Heather Morse doesn’t usually sleep past around 8 a.m. these days. Any longer, her tent can feel like an oven.
Morse, who is from Spokane, has learned just how hot it can get having lived the past four or so months in the homeless encampment at East Second Avenue and Ray Street, known commonly as Camp Hope.
There is no “typical day” at Camp Hope, Morse said. Some days, she is responding to more incidents than usual as part of the camp’s security team. Other days, there’s nothing going on, or she’s helped remodel a tight common area that’s taken shape between her tent, a bus and a camper.
It’s the first time in the roughly 15 years she has spent parts of her life in homelessness that Morse has lived without dedicated power or water, she said.
“At first, I was ashamed of myself for how far I’ve dropped. I never thought that I would be in a tent city,” said Morse, 40. “I love it here, actually, now. I’ve been here since the end of February and I’ve met a lot of people here and I enjoy these people.
“If I had to be anywhere else, I’d want to be here and not anywhere else.”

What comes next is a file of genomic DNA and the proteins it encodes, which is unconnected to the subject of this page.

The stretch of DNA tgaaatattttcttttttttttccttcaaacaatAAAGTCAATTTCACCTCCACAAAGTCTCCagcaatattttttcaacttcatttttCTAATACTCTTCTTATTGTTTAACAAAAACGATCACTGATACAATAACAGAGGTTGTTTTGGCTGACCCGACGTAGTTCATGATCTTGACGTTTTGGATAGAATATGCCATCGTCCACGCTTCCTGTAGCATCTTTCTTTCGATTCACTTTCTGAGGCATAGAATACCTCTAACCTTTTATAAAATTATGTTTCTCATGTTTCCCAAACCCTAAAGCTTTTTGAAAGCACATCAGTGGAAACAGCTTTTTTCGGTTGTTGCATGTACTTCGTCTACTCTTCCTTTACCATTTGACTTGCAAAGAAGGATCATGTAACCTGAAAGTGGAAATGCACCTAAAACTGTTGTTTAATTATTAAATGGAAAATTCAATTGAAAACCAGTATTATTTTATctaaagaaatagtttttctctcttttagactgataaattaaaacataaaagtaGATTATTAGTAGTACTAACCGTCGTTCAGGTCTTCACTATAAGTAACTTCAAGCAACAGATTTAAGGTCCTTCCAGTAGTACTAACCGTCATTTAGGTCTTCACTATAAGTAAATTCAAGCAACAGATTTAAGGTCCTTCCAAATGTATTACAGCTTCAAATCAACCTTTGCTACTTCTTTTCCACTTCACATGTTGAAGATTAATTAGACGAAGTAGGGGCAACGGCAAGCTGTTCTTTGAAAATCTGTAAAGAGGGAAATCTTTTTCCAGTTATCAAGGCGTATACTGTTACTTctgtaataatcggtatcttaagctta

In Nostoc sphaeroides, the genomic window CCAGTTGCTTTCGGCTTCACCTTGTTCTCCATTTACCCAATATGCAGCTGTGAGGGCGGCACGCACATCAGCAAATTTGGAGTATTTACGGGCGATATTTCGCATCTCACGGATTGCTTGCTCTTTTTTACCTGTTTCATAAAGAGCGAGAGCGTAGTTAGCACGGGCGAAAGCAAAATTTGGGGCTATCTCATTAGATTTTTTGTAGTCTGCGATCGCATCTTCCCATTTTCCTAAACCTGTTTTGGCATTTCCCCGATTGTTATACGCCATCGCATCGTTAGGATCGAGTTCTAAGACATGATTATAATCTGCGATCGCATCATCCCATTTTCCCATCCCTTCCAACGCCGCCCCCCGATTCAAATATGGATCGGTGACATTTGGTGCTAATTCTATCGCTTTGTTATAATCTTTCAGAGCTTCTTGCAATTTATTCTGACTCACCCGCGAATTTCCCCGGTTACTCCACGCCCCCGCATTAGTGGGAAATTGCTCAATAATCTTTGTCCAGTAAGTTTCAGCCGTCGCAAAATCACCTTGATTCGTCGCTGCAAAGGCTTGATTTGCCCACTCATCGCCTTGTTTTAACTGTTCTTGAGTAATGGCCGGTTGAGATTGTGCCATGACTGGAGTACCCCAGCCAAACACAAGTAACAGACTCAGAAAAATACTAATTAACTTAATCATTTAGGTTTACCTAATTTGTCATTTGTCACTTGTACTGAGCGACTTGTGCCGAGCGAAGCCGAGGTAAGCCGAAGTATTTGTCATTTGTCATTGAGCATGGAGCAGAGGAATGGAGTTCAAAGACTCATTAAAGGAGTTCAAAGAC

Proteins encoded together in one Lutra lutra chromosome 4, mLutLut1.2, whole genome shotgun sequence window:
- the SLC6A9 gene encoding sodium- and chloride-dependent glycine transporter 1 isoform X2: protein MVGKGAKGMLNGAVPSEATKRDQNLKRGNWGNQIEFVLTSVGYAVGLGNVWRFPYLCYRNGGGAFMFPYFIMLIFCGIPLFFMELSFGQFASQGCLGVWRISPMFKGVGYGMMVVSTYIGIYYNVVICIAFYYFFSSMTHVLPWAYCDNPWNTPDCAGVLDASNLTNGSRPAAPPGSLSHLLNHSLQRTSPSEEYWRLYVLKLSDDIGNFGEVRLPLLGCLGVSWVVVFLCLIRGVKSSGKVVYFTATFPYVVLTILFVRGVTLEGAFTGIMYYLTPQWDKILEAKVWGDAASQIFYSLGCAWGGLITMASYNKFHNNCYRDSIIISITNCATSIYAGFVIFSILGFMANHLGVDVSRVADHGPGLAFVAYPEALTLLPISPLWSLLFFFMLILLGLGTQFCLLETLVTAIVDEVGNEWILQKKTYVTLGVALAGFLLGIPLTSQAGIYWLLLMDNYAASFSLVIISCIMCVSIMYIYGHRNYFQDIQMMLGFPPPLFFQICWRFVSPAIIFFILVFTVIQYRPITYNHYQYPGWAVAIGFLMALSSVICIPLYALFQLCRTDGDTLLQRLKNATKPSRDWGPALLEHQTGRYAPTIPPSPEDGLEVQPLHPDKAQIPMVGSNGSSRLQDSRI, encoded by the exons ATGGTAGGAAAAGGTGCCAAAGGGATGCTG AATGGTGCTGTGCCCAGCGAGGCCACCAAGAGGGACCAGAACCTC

A group of people helps push a dumpster back into place at Camp Hope, a homeless encampment in Spokane on July 14. (Kathy Plonka/The Spokesman-Review)
Count Morse, then, among the people staying at Camp Hope who would not stay in a shelter if they have to be homeless.
A census of Camp Hope residents recorded by Jewels Helping Hands, the homeless services nonprofit that oversees Camp Hope, recorded the preferences and issues facing 601 camp residents. The assessments, conducted July 5-6, found only 51 of the 601 reached would be willing to go to a shelter – depending on the operator.
“I personally wouldn’t go,” Morse said, “but if it would help other people that are here and other people here would want to go, then I would be super happy for them, but it’s not something that I want.”
Those sentiments conflict with the hopes of Spokane city officials that a new low-barrier, 150- to 250-bed shelter on East Trent Avenue is part of the solution for relocating people out of Camp Hope and into more secure living situations. Low-barrier shelters don’t impose certain rules like sobriety on guests.
The city administration has earmarked the Guardians Foundation to operate the facility at 4320 E. Trent Ave. with the goal of opening by August. City officials are still looking at options for providing social services to shelter residents, however.